Henrico County
The Old Henrico County Courthouse in Richmond.
The Old Henrico County Courthouse in Richmond.
Flag of Henrico County
Official seal of Henrico County
Map of Virginia highlighting Henrico County
Location within the U.S. state of Virginia
Map of the United States highlighting Virginia
Virginia's location within the U.S.
Coordinates: 37°33′N 77°24′W / 37.55°N 77.40°W / 37.55; -77.40Coordinates: 37°33′N 77°24′W / 37.55°N 77.40°W / 37.55; -77.40
Country United States
State Virginia
Named forthe settlement of Henricus
Largest cityTuckahoe
 • ManagerJohn Vithoulkas
 • Total245 sq mi (630 km2)
 • Land237.65 sq mi (615.5 km2)
 • Water7.35 sq mi (19.0 km2)  3 (approx)[2]%
 • Total334,389
 • Density1,400/sq mi (530/km2)
Time zoneUTC−5 (Eastern)
 • Summer (DST)UTC−4 (EDT)
Congressional districts4th, 7th

Henrico County /hɛnˈrk/, officially the County of Henrico, is located in the Commonwealth of Virginia in the United States. As of the 2020 census, the population was 334,389[3] making it the fifth-most populous county in Virginia. Henrico County is included in the Greater Richmond Region. There is no incorporated community within Henrico County; therefore, there is no incorporated county seat either. Laurel, an unincorporated CDP, serves this function.

Named after the settlement of Henricus, Henrico was first incorporated as the City of Henrico. In 1634, Henrico was reorganized as Henrico Shire, one of the eight original Shires of Virginia.[1] It is one of the United States' oldest counties. The City of Richmond was officially part of Henrico County until 1842, when it became a fully independent city.[4]

The present-day Henrico County curves around the City of Richmond, surrounding it to the west, the north, and the east. The county is bounded by the Chickahominy River to the north and the James River and Richmond to the south.[5]

Richmond International Airport is located in the eastern portion of Henrico County in Sandston. Top private employers in the county include Capital One, Bon Secours Richmond Health System, and Anthem.[6]


In 1611, Thomas Dale founded the Citie of Henricus on a peninsula in the James River that is now called Farrar's Island.[7] Henricus was named for Henry Frederick, Prince of Wales, but it was destroyed during the Indian massacre of 1622, during which local Native American warriors of the Powhatan confederacy attacked the English settlers to drive them from the area.[8]

Henry Frederick, Prince of Wales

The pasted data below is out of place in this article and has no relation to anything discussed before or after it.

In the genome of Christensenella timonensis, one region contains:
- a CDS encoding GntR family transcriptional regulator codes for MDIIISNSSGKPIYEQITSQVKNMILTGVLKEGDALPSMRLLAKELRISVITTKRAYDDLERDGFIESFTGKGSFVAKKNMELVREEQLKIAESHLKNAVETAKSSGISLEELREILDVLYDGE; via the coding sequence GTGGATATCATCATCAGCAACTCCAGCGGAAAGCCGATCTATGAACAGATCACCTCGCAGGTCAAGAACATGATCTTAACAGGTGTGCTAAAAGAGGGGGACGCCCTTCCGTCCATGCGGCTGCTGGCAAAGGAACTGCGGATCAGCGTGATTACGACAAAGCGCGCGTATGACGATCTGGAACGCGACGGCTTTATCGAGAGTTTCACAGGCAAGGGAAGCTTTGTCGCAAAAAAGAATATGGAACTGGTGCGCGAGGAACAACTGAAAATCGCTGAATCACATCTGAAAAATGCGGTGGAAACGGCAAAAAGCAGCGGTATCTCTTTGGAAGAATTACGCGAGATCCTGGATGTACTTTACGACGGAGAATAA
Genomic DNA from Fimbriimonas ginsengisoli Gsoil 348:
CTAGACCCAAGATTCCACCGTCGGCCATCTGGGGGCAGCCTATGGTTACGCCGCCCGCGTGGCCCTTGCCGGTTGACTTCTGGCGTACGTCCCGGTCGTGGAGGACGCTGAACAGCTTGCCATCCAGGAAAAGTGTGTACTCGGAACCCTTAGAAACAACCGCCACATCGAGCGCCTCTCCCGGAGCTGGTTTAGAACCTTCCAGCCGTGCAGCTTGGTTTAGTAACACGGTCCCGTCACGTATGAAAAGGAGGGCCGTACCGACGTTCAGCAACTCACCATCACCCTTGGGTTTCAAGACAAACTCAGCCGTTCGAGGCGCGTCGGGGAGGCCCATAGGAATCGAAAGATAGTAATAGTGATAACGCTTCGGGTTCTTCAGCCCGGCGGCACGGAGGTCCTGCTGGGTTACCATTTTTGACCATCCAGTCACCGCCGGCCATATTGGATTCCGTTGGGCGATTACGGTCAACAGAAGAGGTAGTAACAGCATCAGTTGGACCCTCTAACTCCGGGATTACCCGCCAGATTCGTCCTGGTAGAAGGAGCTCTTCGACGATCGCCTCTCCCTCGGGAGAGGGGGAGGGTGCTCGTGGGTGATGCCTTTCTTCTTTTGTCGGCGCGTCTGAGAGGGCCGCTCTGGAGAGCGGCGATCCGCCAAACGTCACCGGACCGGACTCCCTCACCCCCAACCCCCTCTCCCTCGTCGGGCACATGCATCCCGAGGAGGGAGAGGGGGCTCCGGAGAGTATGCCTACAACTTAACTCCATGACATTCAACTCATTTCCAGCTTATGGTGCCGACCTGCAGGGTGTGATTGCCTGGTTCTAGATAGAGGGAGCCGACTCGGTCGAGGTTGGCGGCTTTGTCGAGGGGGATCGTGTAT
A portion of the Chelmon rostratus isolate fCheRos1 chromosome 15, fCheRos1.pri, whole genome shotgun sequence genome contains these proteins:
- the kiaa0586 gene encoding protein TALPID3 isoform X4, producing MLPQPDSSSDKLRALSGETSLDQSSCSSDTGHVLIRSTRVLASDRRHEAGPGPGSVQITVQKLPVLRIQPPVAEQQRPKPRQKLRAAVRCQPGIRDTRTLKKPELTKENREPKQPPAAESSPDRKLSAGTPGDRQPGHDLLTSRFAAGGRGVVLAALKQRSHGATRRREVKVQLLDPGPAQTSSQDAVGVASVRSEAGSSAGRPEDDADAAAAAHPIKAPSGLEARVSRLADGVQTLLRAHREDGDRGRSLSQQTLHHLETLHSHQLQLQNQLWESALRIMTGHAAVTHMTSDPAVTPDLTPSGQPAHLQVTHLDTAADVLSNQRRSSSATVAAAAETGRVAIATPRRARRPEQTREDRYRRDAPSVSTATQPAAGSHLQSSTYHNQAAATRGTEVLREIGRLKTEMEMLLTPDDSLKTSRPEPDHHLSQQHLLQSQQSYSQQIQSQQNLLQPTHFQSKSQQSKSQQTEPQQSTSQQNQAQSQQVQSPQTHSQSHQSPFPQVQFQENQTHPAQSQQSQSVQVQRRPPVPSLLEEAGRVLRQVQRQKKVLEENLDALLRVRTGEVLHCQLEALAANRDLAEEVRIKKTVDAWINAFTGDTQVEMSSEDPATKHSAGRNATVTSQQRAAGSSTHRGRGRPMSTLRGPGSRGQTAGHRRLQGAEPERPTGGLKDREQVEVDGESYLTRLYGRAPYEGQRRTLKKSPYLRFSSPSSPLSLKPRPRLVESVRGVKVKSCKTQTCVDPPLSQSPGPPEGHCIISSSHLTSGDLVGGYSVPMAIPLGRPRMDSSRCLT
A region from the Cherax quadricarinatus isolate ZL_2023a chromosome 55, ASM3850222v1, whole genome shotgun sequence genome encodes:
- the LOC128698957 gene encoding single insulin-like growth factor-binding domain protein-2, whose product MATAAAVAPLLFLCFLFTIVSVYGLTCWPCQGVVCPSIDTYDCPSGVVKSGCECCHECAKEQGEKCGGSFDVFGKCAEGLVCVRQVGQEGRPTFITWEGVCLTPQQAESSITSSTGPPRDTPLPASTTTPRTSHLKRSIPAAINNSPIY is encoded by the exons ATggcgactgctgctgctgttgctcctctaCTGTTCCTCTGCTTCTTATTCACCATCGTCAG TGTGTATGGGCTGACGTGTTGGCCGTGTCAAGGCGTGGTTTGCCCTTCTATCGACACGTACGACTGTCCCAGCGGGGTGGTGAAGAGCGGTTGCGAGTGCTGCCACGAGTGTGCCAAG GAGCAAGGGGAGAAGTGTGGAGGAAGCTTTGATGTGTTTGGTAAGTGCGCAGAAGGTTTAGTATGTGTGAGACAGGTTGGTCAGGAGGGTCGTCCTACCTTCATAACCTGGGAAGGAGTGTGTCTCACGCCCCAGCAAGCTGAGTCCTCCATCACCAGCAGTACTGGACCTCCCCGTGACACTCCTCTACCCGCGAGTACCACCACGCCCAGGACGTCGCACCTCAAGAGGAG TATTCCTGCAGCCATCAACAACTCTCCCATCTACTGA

In 1634, Henrico Shire was one of the eight original Shires of Virginia established in the Virginia Colony.[1] Since then, 10 counties and three independent cities have been formed from the original territory of Henrico Shire.[4]

County/City Year Founded
Goochland County 1728
Albemarle County 1744
Chesterfield County 1749
Cumberland County 1749
Amherst County 1761
Buckingham County 1761
Fluvanna County 1777
Powhatan County 1777
Nelson County 1807
City of Richmond 1842
Appomattox County (part) 1845
City of Charlottesville 1888
City of Colonial Heights 1948
Varina Farms Plantation
Varina Farms Plantation

In 1776, Richard Adams and Nathaniel Wilkenson participated in the Fifth Virginia Convention, which voted to send delegates to the Continental Congress to propose separation from the British. That proposal led to the Declaration of Independence.During the Revolutionary War, when Benedict Arnold’s invading army occupied Richmond in January 1781, the Henrico militia was called to active duty. During the brief British occupation of Richmond, many Henrico court records were destroyed. Three months later when Arnold’s men, now part of British forces led by General William Phillips, approached Richmond for a second time, the British were stopped by the sight of local militiamen and American Continental troops led by a young Frenchman, the Marquis de Lafayette. Outnumbered, Lafayette abandoned Richmond when General Charles Cornwallis occupied the town in June 1781. Cornwallis then retired to Williamsburg and later to Yorktown. After being surrounded there by General George Washington and his French allies, Cornwallis surrendered, effectively ending the American Revolution.[9]